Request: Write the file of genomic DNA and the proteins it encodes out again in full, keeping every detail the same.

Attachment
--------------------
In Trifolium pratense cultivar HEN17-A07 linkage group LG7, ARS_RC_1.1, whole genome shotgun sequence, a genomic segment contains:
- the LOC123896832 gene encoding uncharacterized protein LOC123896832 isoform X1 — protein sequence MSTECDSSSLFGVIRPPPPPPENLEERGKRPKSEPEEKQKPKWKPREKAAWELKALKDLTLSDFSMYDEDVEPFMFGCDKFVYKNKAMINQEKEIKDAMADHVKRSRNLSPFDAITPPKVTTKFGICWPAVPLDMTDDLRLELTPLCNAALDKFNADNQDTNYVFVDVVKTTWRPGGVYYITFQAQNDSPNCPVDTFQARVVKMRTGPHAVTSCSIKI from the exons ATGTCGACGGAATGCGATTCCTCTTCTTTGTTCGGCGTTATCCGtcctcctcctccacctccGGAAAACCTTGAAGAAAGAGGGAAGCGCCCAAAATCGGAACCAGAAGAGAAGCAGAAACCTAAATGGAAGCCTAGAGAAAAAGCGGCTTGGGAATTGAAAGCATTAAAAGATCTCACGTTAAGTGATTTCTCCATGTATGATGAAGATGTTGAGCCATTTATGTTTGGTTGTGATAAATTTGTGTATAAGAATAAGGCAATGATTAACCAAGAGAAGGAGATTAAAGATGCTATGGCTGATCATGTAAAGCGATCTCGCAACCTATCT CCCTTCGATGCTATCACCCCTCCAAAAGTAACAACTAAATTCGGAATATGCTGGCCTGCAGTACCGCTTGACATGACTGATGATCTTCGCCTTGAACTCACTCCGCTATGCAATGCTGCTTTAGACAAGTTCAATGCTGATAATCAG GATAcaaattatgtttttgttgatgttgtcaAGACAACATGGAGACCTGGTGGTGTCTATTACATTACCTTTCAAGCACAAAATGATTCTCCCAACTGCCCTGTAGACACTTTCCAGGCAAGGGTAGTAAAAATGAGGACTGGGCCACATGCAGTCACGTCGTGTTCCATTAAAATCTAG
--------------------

In Trifolium pratense cultivar HEN17-A07 linkage group LG7, ARS_RC_1.1, whole genome shotgun sequence, a genomic segment contains:
- the LOC123896832 gene encoding uncharacterized protein LOC123896832 isoform X1 — protein sequence MSTECDSSSLFGVIRPPPPPPENLEERGKRPKSEPEEKQKPKWKPREKAAWELKALKDLTLSDFSMYDEDVEPFMFGCDKFVYKNKAMINQEKEIKDAMADHVKRSRNLSPFDAITPPKVTTKFGICWPAVPLDMTDDLRLELTPLCNAALDKFNADNQDTNYVFVDVVKTTWRPGGVYYITFQAQNDSPNCPVDTFQARVVKMRTGPHAVTSCSIKI from the exons ATGTCGACGGAATGCGATTCCTCTTCTTTGTTCGGCGTTATCCGtcctcctcctccacctccGGAAAACCTTGAAGAAAGAGGGAAGCGCCCAAAATCGGAACCAGAAGAGAAGCAGAAACCTAAATGGAAGCCTAGAGAAAAAGCGGCTTGGGAATTGAAAGCATTAAAAGATCTCACGTTAAGTGATTTCTCCATGTATGATGAAGATGTTGAGCCATTTATGTTTGGTTGTGATAAATTTGTGTATAAGAATAAGGCAATGATTAACCAAGAGAAGGAGATTAAAGATGCTATGGCTGATCATGTAAAGCGATCTCGCAACCTATCT CCCTTCGATGCTATCACCCCTCCAAAAGTAACAACTAAATTCGGAATATGCTGGCCTGCAGTACCGCTTGACATGACTGATGATCTTCGCCTTGAACTCACTCCGCTATGCAATGCTGCTTTAGACAAGTTCAATGCTGATAATCAG GATAcaaattatgtttttgttgatgttgtcaAGACAACATGGAGACCTGGTGGTGTCTATTACATTACCTTTCAAGCACAAAATGATTCTCCCAACTGCCCTGTAGACACTTTCCAGGCAAGGGTAGTAAAAATGAGGACTGGGCCACATGCAGTCACGTCGTGTTCCATTAAAATCTAG